Q1. In the passage, the author is primarily concerned with
(a) searching for an accurate method of dating the Pleistocene epoch
(b) discussing problems involved in providing an accurate picture of the Pleistocene epoch
(c) declaring opposition to the use of the term "Ice Age" for the Pleistocene epoch
(d) criticizing fanciful schemes about what happened in the Pleistocene epoch
(e) refuting the idea that there is no way to tell if we are now living in an Ice Age
Q2. The “wrong impression” to which the author refers is the idea that the
(a) climate of the Pleistocene epoch was not very different from the climate we are now experiencing
(b) climate of the Pleistocene epoch was composed of periods of violent storms
(c) Pleistocene epoch consisted of very wet, cold periods mixed with very dry, hot periods
(d) Pleistocene epoch comprised one period of continuous glaciation during which Northern Europe was covered with ice sheets
(e) Pleistocene epoch had no long periods during which much of the Earth was covered by ice
Q3. According to the passage, one of the reasons for the deficiencies of the "early classification of Alpine
glaciation" is that it was
(a) derived from evidence that was only tangentially related to times of actual glaciation
(b) based primarily on fossil remains rather than on actual living organisms
(c) an abstract, imaginative scheme of how the period might have been structure
(d) based on unmethodical examinations of randomly chosen glacial biological remains
(e) derived from evidence that had been haphazardly gathered from glacial deposits and inaccurately evaluated
Q4. Which of the following does the passage imply/about the “early classification of Alpine glaciation”?
(a) It should not have been applied as widely as it was.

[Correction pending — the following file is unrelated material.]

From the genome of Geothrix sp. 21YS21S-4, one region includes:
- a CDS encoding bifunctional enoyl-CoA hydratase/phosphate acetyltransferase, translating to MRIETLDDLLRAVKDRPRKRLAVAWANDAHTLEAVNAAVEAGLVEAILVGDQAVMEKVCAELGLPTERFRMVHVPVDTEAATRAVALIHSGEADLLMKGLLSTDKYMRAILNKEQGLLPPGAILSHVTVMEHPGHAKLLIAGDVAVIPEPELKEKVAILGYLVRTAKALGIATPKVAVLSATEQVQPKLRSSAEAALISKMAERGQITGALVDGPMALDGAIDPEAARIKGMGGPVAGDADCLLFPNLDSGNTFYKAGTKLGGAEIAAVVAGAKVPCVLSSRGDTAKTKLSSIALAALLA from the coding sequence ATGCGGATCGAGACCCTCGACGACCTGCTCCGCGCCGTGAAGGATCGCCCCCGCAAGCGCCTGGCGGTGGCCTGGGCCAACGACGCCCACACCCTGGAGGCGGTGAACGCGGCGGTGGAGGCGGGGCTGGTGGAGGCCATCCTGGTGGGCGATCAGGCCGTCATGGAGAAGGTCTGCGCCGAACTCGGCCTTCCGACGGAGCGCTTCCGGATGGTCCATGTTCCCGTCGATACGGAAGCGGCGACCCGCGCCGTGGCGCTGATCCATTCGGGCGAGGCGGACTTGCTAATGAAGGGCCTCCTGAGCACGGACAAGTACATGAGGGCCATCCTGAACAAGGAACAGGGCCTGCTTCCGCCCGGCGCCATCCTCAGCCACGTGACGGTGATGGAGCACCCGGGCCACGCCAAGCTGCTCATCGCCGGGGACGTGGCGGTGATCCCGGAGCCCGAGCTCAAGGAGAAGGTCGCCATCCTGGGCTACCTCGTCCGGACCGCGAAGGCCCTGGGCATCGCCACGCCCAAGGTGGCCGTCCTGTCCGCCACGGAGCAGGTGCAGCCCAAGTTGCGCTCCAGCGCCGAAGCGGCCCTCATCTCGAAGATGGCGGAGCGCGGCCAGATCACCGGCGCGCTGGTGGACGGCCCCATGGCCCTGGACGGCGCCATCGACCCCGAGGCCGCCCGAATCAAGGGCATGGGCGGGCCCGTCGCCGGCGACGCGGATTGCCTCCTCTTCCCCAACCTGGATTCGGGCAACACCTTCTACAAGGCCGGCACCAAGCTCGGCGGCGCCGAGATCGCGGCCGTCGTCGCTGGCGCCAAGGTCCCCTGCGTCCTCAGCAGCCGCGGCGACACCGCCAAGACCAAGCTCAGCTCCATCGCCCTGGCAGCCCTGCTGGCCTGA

(b) It represents the best possible scientific practice, given the tools available at the time.
(c) It was a valuable tool, in its time, for measuring the length of the four periods of glaciation.
(d) It could be useful, but only as a general guide to the events of the Pleistocene epoch.
(e) It does not shed any light on the methods used at the time for investigating periods of glaciation.
Q5. It can be inferred from the passage that an important result of producing an accurate chronology of
events of the Pleistocene epoch would be a
(a) clearer idea of the origin of the Earth
(b) clearer picture of the Earth during the time that humans developed
(c) clearer understanding of the reasons for the existence of deserts
(d) more detailed understanding of how radioactive dating of minerals works
(e) firmer understanding of how the northern polar ice cap developed
Q6. The author refers to deserts primarily in order to
(a) illustrate the idea that an interglacial climate is marked by oscillations of wet and dry periods
(b) illustrate the idea that what happened in the deserts during the Ice Age had far-reaching effects even
on the ice sheets of Central and Northern Europe
(c) illustrate the idea that the effects of the Ice Age’s climatic variations extended beyond the areas of ice
(d) support the view that during the Ice Age sheets of ice covered some of the deserts of the world
(e) support the view that we are probably living in a postglacial period
Q7. The author would regard the idea that we are living in an interglacial period as